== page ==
It's almost 2 years later and I've realized that there probably won't be a next baby. I can't get pregnant again and we're not willing to do IVF. Most women grieve the idea that we won't have another child but in addition to that, I grieved the lack of a 'do-over.'

But that's crazy. Why do I want a do-over? My daughter's birth wasn't traumatic even though I've been told that it should have traumatized me. I have a beautiful, healthy toddler.

At the root of this lie my insecurities as a mother. The more fear I have as a mother the crunchier I want to be. I work full time. I feel guilty for being away from my daughter during the day and even more guilty for liking the work that I do while I'm away from my daughter. So I respond to this by buying my daughter a Waldorf doll and only giving her organic milk.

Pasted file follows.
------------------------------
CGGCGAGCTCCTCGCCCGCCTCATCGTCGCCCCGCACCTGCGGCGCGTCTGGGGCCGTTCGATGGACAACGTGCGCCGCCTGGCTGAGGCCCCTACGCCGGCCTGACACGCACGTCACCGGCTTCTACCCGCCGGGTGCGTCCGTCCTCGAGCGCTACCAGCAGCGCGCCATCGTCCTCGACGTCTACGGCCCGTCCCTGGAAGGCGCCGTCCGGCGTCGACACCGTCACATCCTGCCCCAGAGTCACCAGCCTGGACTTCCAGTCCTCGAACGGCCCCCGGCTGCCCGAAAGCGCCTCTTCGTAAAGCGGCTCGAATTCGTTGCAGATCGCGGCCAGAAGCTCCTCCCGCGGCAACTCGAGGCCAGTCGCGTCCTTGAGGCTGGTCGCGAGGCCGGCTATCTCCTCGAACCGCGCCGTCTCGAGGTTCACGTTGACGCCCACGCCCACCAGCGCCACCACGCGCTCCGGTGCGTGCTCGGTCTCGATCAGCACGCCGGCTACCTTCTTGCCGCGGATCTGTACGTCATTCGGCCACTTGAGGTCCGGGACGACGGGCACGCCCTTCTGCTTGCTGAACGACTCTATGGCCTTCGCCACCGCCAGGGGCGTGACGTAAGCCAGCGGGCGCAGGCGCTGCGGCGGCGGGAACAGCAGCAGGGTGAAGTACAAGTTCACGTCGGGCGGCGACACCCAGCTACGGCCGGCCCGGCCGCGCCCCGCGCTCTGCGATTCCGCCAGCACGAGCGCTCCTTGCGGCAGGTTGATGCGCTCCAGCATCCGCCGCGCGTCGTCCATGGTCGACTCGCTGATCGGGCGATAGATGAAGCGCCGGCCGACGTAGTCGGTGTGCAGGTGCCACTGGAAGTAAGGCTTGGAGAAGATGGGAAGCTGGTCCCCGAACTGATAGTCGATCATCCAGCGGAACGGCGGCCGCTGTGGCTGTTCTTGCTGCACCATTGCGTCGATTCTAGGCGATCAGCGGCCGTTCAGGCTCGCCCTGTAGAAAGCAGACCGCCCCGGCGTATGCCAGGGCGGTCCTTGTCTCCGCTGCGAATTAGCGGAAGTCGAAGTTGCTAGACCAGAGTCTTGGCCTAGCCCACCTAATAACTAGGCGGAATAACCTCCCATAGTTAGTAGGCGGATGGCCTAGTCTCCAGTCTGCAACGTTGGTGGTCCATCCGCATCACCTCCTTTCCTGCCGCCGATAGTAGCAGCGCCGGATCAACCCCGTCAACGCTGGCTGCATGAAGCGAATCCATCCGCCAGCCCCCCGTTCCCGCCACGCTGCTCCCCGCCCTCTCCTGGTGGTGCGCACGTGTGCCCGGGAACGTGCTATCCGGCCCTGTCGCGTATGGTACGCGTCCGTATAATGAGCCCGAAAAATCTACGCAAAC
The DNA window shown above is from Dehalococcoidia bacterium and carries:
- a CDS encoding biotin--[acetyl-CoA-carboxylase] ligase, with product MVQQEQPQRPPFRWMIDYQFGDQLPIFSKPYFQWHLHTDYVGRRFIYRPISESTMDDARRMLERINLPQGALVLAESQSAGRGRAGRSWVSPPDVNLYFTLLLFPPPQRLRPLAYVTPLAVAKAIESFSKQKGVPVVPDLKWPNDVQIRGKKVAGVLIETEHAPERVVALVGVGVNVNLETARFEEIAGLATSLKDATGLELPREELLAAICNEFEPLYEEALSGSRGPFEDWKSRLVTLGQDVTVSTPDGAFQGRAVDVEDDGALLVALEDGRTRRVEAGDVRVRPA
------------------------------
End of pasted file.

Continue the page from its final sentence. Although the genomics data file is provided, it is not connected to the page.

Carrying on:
But the ironic thing here is that I want my daughter to have a life like mine instead of the mommybloggers I envy.* I want her to have a good education and a career. I want her to be financially independent of a man. I want her to choose motherhood instead of having motherhood forced upon her.

Online NCB rhetoric can really do a number on a new mom. A few weeks ago you were in an office doing adult work with other grown ups. Now you're up all night long with a newborn so you're chronically sleep deprived. Let's not forget that sleep deprivation is a form of torture! You're stressing about breastfeeding and whether such and such toy contains toxins. You're isolated and stuck in the house all day by yourself while your husband and friends are at work doing adult meaningful things while you are doing mountains of laundry. It's a real shame that the online quarterbacks prey on that insecurity.

The only real solution to this problem is to do what you've done here, tell real stories about birth, even those that don't fit the "truth birth" narrative.